Sir James George Frazer (18541941). The Golden Bough. 1922.
throws light on a class of religious rites of which no adequate explanation, so far as I am aware, has yet been offered. Amongst many savage tribes, especially such as are known to practice totemism, it is customary for lads at puberty to undergo certain initiatory rites, of which one of the commonest is a pretence of killing the lad and bringing him to life again. Such rites become intelligible if we suppose that their substance consists in extracting the youths soul in order to transfer it to his totem. For the extraction of his soul would naturally be supposed to kill the youth or at least to throw him into a death-like trance, which the savage hardly distinguishes from death. His recovery would then be attributed either to the gradual recovery of his system from the violent shock which it had received, or, more probably, to the infusion into him of fresh life drawn from the totem. Thus the essence of these initiatory rites, so far as they consist in a simulation of death and resurrection, would be an exchange of life or souls between the man and his totem. The primitive belief in the possibility of such an exchange of souls comes clearly out in a story of a Basque hunter who affirmed that he had been killed by a bear, but that the bear had, after killing him, breathed its own soul into him, so that the bears body was now dead, but he himself was a bear, being animated by the bears soul. This revival of the dead hunter as a bear is exactly analogous to what, on the theory here suggested, is supposed to take place in the ceremony of killing a lad at puberty and bringing him to life again. The lad dies as a man and comes to life again as an animal; the animals soul is now in him, and his human soul is in the animal. With good right, therefore, does he call himself a Bear or a Wolf, etc., according to his totem; and with good right does he treat the bears or the wolves, etc., as his brethren, since in these animals are lodged the souls of himself and his kindred.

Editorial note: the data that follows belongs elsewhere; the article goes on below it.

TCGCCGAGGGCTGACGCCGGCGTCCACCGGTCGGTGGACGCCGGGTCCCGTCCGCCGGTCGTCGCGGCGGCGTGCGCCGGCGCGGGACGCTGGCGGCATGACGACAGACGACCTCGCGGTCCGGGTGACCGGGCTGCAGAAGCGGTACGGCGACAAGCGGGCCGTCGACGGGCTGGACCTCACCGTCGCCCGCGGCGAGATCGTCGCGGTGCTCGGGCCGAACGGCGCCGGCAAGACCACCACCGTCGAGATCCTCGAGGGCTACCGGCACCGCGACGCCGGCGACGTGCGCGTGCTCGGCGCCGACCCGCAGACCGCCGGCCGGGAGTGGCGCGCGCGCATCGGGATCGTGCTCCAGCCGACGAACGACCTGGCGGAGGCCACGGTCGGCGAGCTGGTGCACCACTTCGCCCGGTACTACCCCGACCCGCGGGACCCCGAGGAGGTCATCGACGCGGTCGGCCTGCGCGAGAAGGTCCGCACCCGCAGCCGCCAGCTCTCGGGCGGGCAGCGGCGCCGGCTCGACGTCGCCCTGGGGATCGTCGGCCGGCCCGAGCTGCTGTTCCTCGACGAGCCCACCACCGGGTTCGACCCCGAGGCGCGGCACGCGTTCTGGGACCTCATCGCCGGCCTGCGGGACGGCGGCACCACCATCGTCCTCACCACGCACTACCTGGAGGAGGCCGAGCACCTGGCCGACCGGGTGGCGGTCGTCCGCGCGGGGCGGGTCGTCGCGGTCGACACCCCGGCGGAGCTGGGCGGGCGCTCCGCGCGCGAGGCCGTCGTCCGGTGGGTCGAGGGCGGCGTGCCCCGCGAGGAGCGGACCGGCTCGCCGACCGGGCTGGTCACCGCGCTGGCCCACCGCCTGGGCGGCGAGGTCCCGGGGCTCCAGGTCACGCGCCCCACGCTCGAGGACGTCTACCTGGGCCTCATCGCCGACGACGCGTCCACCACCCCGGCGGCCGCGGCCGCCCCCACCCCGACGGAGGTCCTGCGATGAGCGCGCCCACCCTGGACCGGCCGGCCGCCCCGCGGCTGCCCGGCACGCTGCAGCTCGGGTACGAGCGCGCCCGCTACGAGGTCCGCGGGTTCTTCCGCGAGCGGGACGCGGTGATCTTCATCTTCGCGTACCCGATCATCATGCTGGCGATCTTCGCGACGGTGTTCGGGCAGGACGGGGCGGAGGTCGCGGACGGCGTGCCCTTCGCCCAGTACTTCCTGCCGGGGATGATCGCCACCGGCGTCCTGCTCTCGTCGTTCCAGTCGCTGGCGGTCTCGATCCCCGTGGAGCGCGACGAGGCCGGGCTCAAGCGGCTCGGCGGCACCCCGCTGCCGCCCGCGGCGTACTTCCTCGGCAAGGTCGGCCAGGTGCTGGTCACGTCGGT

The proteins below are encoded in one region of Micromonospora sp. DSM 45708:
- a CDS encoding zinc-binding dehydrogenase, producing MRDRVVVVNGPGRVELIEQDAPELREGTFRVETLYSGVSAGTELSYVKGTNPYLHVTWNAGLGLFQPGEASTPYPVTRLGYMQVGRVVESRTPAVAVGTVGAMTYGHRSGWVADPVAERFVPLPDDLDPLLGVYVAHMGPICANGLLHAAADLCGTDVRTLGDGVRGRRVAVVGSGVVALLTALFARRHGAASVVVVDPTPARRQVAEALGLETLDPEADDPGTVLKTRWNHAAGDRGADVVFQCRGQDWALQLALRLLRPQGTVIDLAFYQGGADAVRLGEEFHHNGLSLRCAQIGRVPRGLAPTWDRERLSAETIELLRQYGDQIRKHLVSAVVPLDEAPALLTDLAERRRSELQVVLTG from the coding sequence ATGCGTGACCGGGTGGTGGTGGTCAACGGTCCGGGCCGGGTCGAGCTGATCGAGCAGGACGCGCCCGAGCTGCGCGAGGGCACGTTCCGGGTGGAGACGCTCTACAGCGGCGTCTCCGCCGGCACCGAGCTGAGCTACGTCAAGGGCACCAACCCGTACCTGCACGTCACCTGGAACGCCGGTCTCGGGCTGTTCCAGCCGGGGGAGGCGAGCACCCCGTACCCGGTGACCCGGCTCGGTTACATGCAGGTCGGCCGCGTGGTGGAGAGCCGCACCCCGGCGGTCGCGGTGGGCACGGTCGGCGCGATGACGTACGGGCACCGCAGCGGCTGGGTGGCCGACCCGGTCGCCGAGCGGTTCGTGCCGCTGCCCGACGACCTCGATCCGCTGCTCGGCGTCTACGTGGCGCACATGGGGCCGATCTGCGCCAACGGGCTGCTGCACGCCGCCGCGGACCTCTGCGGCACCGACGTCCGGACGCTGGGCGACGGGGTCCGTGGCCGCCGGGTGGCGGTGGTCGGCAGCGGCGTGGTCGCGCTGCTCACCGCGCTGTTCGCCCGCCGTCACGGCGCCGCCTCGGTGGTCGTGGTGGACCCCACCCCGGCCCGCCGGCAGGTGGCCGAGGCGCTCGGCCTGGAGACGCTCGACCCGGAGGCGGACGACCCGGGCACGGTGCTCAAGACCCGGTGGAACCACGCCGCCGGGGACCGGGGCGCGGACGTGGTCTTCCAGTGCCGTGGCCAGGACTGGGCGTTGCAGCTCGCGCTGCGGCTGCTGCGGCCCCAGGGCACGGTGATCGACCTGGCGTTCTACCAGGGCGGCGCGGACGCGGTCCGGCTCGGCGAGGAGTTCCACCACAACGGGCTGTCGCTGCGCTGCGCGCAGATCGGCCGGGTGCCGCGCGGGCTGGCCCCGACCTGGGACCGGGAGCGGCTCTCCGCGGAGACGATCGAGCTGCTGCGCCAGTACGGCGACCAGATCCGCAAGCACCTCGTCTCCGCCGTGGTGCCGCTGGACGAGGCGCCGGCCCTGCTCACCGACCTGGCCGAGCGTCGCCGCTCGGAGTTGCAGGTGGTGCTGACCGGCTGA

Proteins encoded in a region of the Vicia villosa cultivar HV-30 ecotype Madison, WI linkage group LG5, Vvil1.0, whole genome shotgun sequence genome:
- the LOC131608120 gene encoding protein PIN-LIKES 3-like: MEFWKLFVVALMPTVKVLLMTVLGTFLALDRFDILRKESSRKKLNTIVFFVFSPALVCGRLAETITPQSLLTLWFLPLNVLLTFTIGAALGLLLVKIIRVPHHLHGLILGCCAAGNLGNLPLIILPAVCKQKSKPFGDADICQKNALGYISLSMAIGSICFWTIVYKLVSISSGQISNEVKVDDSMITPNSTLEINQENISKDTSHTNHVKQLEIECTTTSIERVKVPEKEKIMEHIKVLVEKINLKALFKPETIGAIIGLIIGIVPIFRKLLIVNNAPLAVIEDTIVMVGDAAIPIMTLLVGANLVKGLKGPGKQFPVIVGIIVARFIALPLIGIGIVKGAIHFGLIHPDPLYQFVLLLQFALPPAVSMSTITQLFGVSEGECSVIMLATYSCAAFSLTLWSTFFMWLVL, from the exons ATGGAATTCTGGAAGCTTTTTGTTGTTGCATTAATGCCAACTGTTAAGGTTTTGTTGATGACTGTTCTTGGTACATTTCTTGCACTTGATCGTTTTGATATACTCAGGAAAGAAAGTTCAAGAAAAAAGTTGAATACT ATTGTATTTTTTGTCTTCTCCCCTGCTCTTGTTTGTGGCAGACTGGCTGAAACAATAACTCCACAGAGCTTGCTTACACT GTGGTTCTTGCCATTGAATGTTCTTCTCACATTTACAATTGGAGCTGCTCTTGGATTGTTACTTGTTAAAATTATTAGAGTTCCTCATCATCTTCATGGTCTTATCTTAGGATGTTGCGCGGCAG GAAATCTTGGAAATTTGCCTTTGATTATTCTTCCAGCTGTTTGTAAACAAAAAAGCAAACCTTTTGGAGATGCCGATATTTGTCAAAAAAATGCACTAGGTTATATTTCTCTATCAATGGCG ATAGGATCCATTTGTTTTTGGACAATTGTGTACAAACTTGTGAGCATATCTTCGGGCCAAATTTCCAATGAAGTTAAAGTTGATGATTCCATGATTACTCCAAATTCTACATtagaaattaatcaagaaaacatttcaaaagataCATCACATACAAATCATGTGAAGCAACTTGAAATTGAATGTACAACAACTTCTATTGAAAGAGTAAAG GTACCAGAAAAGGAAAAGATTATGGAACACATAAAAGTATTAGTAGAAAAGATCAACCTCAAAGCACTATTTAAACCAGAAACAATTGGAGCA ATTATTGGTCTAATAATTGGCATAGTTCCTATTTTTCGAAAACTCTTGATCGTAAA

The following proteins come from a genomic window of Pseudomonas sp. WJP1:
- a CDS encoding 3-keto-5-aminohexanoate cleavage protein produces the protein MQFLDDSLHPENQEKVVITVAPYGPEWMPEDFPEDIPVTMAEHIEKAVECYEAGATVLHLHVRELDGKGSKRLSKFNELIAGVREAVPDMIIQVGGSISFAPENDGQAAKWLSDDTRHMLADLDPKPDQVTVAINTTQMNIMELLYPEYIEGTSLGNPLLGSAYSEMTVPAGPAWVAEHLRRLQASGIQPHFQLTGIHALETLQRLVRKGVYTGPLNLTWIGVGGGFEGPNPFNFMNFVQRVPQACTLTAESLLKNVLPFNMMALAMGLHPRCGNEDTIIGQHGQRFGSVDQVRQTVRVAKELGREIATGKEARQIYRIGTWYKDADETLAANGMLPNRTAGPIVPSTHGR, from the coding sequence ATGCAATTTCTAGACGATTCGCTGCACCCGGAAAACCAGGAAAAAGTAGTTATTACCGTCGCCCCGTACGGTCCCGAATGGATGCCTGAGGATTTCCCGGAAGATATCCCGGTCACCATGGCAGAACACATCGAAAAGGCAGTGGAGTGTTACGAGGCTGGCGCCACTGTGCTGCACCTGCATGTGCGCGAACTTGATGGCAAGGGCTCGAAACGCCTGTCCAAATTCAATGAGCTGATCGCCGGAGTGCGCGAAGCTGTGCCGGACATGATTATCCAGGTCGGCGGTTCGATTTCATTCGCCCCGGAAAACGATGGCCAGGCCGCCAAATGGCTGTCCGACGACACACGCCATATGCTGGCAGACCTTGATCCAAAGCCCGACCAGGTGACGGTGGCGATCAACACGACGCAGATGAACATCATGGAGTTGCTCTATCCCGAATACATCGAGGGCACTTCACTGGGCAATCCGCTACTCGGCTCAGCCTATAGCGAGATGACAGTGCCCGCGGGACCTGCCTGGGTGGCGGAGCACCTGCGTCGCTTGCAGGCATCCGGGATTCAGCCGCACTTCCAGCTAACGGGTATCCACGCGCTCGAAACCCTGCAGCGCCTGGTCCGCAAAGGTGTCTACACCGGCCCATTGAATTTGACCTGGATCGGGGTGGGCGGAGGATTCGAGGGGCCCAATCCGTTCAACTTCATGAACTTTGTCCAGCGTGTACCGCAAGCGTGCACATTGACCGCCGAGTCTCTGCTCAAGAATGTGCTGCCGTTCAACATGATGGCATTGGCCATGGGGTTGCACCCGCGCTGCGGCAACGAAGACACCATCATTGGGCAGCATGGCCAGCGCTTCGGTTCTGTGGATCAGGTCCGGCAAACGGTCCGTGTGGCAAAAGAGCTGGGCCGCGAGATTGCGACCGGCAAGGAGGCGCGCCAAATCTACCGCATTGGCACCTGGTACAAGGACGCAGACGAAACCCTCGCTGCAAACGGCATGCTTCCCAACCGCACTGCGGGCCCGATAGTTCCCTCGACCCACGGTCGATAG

Examples of this supposed death and resurrection at initiation are as follows. In the Wonghi or Wonghibon tribe of New South Wales the youths on approaching manhood are initiated at a secret ceremony, which none but initiated men may witness. Part of the proceedings consists in knocking out a tooth and giving a new name to the novice, indicative of the change from youth to manhood. While the teeth are being knocked out an instrument known as a bull-roarer, which consists of a flat piece of wood with serrated edges tied to the end of a string, is swung round so as to produce a loud humming noise. The uninitiated are not allowed to see this instrument. Women are forbidden to witness the ceremonies under pain of death. It is given out that the youths are each met in turn by a mythical being, called Thuremlin (more commonly known as Daramulun) who takes the youth to a distance, kills him, and in some instances cuts him up, after which he restores him to life and knocks out a tooth. Their belief in the power of Thuremlin is said to be undoubted.
The Ualaroi of the Upper Darling River said that at initiation the boy met a ghost, who killed him and brought him to life again as a